Subscribe
Subscribe
MY AMERICAN SCIENTIST
LOG IN! REGISTER!
SEARCH
 
Logo IMG
HOME > MULTIMEDIA > Multimedia Detail

SCIENCE IN THE NEWS DAILY

Font for Digits Lets Numbers Punch Their Weight

from New Scientist

THE symbols we use to represent numbers are, mathematically speaking, arbitrary. Now there is a way to write numbers so that their areas equal their numerical values. The font, called FatFonts, could transform the art of data visualisation, allowing a single infographic to convey both a visual overview and exact values.

"Scientific figures might benefit from this hybrid nature because scientists want both to see and to read data," says Miguel Nacenta, a computer scientist at the University of St Andrews, UK, who developed the concept with colleagues at the University of Calgary, Canada.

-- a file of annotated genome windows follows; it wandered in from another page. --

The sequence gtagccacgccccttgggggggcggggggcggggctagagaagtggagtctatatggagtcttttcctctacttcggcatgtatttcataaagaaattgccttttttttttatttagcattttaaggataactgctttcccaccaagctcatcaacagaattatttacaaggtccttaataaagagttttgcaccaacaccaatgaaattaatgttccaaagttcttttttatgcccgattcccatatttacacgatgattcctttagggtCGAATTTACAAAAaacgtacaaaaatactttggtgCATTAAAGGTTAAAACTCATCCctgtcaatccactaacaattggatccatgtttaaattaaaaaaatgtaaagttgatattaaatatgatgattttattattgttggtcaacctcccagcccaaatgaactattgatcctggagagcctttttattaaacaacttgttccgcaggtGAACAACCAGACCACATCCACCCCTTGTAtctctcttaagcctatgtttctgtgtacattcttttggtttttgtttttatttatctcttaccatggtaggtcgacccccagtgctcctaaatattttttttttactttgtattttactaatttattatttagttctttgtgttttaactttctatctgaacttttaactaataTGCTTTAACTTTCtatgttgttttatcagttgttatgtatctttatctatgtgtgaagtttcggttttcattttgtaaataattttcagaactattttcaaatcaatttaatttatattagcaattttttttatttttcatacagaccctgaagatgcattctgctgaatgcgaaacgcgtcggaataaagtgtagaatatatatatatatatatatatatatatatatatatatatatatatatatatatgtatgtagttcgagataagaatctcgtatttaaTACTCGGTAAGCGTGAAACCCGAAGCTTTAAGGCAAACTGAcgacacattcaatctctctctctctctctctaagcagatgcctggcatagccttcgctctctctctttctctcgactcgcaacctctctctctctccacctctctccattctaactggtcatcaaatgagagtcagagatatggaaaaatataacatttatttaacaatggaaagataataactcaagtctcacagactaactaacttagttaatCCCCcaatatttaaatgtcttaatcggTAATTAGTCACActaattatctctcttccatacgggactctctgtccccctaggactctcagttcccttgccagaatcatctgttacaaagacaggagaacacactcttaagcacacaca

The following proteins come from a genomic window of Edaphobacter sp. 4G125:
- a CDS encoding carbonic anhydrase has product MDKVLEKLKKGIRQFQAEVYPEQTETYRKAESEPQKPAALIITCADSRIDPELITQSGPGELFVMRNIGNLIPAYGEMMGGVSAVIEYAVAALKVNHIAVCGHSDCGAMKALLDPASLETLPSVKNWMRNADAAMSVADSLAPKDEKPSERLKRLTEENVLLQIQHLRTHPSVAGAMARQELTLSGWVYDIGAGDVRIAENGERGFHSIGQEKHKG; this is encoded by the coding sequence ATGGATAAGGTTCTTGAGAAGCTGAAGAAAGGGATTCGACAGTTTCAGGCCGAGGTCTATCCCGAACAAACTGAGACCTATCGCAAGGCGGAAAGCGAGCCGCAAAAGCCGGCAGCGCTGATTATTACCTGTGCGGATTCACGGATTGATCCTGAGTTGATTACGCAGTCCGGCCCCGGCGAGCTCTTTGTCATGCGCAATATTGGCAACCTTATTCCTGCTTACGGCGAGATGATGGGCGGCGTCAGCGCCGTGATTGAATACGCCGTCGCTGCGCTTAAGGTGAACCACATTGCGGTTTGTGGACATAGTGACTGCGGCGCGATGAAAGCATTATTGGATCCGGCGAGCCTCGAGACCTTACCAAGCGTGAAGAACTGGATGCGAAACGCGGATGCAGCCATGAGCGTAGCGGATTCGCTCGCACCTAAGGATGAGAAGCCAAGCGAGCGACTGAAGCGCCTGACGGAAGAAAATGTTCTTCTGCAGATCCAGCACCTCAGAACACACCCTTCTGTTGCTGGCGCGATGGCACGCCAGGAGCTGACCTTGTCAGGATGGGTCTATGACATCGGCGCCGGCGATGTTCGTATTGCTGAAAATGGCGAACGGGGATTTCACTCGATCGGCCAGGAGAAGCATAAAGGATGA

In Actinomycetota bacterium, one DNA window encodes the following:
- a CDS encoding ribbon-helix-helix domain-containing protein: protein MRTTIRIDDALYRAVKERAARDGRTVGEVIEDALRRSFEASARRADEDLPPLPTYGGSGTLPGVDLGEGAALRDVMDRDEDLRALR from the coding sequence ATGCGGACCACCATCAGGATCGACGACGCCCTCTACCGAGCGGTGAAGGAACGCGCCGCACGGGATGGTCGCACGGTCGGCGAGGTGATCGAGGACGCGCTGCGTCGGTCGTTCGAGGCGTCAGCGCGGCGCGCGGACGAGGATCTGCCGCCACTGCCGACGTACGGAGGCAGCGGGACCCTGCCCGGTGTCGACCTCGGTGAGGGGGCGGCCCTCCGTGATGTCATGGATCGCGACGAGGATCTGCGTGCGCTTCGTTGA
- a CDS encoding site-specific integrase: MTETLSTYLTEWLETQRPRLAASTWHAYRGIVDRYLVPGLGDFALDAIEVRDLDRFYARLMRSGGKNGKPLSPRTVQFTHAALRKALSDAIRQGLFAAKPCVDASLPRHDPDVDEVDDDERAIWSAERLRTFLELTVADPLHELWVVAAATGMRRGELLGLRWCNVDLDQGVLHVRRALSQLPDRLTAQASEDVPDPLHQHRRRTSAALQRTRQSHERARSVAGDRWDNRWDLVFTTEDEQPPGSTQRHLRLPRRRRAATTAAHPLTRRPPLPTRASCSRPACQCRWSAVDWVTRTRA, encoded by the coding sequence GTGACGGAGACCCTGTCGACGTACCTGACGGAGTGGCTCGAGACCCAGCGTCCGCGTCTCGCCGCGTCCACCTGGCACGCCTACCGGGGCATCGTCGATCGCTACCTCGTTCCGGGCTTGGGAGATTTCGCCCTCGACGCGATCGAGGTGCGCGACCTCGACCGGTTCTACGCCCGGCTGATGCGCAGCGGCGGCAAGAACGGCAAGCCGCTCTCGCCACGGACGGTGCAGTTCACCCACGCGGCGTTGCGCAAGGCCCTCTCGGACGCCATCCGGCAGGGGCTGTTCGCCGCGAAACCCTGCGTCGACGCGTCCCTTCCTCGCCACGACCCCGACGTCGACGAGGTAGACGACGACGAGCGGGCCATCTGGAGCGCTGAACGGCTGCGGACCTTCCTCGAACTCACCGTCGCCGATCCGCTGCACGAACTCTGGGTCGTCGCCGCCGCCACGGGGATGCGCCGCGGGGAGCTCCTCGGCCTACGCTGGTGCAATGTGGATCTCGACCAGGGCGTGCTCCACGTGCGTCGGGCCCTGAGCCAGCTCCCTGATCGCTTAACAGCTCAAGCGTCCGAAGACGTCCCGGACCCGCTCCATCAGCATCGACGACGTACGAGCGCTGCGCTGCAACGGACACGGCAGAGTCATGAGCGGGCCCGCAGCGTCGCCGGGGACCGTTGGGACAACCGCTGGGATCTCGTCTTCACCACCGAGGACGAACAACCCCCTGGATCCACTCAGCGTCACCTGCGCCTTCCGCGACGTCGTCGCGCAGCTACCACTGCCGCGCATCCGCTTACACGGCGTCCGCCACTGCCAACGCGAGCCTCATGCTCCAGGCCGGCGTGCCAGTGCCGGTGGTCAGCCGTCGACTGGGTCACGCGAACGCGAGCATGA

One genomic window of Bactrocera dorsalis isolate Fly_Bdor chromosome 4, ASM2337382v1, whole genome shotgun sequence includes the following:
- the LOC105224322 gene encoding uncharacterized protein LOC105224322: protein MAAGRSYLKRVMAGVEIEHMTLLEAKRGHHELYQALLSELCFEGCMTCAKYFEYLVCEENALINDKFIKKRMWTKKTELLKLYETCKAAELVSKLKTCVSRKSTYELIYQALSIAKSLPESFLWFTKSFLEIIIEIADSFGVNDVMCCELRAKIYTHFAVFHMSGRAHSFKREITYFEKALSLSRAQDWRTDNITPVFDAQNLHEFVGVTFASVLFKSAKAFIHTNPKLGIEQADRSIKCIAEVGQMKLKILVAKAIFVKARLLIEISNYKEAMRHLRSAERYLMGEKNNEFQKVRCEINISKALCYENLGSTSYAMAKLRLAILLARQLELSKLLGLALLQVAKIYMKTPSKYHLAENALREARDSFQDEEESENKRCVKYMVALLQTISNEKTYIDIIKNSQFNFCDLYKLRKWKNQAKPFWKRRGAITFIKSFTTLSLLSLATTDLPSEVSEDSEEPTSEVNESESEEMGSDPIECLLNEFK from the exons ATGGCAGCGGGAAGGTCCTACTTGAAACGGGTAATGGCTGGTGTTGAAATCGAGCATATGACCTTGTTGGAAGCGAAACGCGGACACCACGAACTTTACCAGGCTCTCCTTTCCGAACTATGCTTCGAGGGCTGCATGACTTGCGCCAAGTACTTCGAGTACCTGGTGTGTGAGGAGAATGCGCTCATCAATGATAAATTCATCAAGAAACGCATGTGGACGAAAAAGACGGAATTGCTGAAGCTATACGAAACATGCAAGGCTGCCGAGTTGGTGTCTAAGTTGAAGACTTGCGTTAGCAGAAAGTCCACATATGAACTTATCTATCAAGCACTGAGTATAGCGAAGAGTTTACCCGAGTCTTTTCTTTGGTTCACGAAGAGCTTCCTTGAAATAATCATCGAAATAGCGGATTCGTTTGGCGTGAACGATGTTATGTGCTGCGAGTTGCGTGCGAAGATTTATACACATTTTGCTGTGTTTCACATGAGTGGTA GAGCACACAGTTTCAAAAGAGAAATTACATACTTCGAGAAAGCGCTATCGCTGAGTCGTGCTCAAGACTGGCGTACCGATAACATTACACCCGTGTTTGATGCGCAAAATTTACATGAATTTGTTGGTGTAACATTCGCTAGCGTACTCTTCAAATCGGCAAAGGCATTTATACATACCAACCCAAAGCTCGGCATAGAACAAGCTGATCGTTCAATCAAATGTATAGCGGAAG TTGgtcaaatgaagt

Infographics are all the rage as a means to display information now that computers can gather and sort vast reams of data. However, fancy charts and images often obscure the actual data behind them. To get the best of both worlds, Nacenta's team designed a font in which a 2 has an area exactly twice that of a 1, a 3, triple, and so on.

Read more...


comments powered by Disqus
 

Connect With Us:

Facebook Icon Sm Twitter Icon Google+ Icon Pinterest Icon RSS Feed Instagram Icon

Latest Multimedia

Flooded Sign

PODCAST & VIDEO: Engineering Around Extreme Events

Extreme events, such as super floods and hurricanes, are becoming more common, so civil engineers are trying to adapt civil infrastructure such as bridges to these unpredictable and sometimes devastating meteorological events. Engineer Ana Barros discusses how engineering can prepare us for extreme weather events, but also how changing climate and population conditions can affect the ability of infrastructure to hold up over time.

To view all multimedia content, click "Latest Multimedia."



RSS Feed Subscription

Receive notification when new content is posted from the entire website, or choose from the customized feeds available.


EMAIL TO A FRIEND :

Subscribe to American Scientist